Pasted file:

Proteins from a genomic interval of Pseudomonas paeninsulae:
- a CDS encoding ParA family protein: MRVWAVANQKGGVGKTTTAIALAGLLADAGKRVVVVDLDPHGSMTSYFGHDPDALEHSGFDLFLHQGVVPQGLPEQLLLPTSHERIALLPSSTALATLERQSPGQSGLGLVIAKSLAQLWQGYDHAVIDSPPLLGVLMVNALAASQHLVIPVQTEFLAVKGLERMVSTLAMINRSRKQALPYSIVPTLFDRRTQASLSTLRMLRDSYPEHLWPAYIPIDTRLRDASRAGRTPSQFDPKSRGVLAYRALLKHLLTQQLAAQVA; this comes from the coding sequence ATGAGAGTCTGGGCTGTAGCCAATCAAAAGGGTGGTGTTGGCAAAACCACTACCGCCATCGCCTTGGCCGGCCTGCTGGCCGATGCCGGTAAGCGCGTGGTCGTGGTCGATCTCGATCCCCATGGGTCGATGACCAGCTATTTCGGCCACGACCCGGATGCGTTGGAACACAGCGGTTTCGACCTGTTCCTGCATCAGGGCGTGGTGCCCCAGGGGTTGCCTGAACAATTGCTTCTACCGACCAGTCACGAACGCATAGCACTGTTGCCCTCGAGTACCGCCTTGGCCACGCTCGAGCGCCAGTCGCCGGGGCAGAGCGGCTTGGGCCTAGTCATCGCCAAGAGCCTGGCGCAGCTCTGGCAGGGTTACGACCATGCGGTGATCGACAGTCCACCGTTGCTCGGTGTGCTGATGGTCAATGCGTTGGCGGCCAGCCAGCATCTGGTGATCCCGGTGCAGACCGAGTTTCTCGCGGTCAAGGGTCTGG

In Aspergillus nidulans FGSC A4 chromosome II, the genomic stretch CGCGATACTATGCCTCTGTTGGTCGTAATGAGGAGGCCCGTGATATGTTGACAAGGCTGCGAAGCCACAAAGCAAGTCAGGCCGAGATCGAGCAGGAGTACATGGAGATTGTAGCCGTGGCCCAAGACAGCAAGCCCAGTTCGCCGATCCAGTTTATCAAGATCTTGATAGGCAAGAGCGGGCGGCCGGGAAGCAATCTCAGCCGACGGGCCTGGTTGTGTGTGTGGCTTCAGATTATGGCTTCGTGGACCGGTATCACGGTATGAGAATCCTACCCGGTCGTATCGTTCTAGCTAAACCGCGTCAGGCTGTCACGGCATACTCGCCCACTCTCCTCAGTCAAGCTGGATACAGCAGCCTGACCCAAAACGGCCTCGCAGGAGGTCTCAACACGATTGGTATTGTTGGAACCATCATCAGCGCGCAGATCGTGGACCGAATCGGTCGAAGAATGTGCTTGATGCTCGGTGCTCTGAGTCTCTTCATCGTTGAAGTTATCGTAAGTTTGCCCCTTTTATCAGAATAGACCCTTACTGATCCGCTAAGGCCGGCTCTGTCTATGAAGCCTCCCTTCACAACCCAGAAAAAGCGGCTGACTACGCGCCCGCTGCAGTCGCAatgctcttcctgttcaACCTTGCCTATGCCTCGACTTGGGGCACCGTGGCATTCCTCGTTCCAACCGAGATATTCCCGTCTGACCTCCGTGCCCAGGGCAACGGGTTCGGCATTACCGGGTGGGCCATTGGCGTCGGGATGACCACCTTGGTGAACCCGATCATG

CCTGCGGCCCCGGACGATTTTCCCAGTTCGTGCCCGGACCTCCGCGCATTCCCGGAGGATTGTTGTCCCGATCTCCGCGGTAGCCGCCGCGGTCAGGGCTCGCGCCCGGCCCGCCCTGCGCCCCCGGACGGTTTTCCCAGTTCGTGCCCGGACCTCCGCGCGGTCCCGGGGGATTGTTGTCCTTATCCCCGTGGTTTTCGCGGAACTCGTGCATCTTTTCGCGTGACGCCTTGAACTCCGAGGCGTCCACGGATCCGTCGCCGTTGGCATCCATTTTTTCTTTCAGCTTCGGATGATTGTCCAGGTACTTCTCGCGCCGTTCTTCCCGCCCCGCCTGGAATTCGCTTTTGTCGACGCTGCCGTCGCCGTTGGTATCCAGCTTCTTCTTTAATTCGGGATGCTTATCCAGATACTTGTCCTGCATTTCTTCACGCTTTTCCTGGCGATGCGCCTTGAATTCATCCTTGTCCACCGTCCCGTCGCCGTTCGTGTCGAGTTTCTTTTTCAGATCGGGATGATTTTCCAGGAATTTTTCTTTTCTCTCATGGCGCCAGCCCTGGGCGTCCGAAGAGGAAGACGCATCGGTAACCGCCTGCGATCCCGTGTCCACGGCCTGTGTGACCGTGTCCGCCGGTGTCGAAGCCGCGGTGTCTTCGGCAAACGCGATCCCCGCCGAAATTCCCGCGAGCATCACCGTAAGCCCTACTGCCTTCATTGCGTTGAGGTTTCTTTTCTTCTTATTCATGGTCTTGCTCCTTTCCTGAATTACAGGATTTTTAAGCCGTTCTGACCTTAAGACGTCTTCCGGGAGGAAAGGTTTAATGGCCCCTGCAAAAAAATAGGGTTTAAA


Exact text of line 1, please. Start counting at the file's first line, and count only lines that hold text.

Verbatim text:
Proteins from a genomic interval of Pseudomonas paeninsulae: